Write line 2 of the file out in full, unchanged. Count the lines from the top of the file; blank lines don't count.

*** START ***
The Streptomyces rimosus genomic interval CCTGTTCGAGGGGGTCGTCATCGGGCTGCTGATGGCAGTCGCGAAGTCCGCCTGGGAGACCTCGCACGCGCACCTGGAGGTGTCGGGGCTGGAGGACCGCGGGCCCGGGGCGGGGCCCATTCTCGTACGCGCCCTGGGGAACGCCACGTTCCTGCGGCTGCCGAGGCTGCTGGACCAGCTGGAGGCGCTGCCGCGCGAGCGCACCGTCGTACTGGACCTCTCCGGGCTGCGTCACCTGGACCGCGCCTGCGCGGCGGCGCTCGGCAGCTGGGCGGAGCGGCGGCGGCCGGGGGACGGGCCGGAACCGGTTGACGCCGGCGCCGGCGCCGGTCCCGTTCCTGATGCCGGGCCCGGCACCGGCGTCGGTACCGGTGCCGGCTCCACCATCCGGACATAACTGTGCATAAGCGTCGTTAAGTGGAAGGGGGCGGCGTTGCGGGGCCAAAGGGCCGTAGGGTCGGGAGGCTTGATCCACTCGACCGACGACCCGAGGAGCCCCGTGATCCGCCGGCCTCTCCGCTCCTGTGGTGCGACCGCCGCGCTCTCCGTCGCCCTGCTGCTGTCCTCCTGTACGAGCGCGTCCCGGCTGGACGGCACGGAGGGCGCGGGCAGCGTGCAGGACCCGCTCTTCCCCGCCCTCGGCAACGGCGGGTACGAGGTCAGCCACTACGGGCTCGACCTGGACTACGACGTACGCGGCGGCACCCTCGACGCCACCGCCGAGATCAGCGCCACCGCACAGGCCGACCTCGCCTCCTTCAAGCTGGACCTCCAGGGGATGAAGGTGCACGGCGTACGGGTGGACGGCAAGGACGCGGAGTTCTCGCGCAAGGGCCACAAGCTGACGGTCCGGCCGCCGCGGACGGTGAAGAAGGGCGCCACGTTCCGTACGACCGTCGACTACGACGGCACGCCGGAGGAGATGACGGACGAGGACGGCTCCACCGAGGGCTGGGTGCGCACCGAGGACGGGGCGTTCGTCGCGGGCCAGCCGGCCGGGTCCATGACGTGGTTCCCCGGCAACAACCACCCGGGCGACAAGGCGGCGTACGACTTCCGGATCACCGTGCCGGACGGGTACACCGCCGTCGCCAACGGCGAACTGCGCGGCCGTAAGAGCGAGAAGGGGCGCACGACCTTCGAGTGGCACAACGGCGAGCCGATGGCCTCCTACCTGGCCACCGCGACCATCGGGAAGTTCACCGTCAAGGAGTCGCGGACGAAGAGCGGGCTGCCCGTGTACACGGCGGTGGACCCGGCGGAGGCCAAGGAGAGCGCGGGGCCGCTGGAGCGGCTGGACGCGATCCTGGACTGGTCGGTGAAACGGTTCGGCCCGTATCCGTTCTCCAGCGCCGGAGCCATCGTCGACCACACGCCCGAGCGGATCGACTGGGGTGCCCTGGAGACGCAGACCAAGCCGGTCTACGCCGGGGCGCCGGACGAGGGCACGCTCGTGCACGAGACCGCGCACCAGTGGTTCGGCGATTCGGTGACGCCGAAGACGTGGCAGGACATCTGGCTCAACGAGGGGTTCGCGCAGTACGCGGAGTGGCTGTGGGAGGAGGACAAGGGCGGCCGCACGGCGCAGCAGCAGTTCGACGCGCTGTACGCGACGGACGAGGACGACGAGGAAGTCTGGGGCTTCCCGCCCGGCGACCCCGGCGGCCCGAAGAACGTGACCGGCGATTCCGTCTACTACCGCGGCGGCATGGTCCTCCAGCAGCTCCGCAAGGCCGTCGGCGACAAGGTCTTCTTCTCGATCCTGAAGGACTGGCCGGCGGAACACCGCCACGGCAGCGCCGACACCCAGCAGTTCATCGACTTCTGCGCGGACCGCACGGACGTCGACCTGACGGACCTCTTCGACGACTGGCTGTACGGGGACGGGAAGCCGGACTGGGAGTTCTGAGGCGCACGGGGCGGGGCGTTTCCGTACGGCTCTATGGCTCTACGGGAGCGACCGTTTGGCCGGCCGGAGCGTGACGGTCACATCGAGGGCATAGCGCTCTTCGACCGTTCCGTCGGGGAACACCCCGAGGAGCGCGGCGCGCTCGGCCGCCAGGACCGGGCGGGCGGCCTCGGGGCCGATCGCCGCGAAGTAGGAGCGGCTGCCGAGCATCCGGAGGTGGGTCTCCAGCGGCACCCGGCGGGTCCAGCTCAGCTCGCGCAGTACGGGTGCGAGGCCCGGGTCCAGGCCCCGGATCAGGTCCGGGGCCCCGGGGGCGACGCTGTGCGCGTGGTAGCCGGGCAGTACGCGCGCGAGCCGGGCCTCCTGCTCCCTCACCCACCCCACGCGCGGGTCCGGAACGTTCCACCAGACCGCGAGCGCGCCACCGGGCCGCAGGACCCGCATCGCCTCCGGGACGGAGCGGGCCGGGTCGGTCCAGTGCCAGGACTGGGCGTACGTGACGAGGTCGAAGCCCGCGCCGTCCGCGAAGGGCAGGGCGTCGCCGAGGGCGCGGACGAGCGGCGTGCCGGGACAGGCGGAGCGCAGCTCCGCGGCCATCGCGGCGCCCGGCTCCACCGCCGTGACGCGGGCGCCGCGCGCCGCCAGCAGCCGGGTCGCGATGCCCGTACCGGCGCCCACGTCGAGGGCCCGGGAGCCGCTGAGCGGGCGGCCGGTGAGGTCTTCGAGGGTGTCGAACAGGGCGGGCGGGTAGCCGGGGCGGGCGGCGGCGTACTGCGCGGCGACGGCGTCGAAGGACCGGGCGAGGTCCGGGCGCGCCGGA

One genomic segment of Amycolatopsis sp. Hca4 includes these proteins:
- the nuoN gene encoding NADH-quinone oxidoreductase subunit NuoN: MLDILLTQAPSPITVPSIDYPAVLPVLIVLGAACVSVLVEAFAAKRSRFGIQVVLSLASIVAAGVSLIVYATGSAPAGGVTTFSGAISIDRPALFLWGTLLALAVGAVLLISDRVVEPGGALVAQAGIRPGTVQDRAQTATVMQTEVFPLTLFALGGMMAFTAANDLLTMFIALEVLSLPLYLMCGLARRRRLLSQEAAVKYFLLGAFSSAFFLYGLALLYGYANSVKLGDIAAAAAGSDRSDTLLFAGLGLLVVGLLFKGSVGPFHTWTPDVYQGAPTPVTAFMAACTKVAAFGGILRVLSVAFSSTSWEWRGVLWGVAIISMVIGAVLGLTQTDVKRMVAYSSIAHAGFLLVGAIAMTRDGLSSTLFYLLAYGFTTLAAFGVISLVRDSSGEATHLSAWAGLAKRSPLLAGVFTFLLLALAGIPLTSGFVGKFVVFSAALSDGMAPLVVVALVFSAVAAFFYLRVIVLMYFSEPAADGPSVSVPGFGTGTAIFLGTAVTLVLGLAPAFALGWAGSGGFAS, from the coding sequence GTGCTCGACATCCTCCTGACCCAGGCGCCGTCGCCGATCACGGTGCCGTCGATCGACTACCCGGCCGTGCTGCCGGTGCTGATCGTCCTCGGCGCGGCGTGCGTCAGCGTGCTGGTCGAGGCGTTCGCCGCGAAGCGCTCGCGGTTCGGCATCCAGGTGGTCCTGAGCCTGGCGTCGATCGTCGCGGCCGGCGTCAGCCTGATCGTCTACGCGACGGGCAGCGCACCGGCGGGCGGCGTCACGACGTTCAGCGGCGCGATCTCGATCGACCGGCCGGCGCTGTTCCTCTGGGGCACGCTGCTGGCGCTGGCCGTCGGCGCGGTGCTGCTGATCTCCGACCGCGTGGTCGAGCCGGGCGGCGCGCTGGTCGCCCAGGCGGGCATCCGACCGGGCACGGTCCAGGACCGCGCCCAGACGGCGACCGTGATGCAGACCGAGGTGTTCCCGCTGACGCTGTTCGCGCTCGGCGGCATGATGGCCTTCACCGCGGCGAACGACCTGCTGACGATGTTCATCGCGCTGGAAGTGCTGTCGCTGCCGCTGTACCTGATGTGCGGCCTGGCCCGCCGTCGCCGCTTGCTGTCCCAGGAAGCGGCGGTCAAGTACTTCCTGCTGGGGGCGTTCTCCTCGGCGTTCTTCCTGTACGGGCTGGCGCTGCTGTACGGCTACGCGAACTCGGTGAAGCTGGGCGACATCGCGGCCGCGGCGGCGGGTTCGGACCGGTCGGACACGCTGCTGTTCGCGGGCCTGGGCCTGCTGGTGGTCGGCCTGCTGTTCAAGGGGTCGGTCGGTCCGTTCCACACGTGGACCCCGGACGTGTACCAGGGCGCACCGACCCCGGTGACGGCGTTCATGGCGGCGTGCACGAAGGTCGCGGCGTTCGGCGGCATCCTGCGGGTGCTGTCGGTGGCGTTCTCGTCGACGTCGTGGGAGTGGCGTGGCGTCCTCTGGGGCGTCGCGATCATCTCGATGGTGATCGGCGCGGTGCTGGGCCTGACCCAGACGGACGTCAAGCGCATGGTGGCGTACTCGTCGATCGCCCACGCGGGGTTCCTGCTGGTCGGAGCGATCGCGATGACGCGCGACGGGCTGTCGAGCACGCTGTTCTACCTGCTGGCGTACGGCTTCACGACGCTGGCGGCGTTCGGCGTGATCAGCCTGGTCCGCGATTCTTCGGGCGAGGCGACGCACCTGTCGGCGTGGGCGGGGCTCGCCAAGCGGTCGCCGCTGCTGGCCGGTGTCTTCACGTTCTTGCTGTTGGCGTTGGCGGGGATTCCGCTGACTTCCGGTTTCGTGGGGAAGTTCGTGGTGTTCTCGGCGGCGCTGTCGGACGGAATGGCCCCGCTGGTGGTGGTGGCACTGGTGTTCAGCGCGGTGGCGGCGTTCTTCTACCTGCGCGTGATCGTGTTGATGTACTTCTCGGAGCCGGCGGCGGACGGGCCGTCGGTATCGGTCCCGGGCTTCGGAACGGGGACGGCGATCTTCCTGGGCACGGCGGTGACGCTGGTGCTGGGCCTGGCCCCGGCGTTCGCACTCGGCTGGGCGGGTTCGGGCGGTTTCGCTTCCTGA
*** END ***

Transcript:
One genomic segment of Amycolatopsis sp. Hca4 includes these proteins: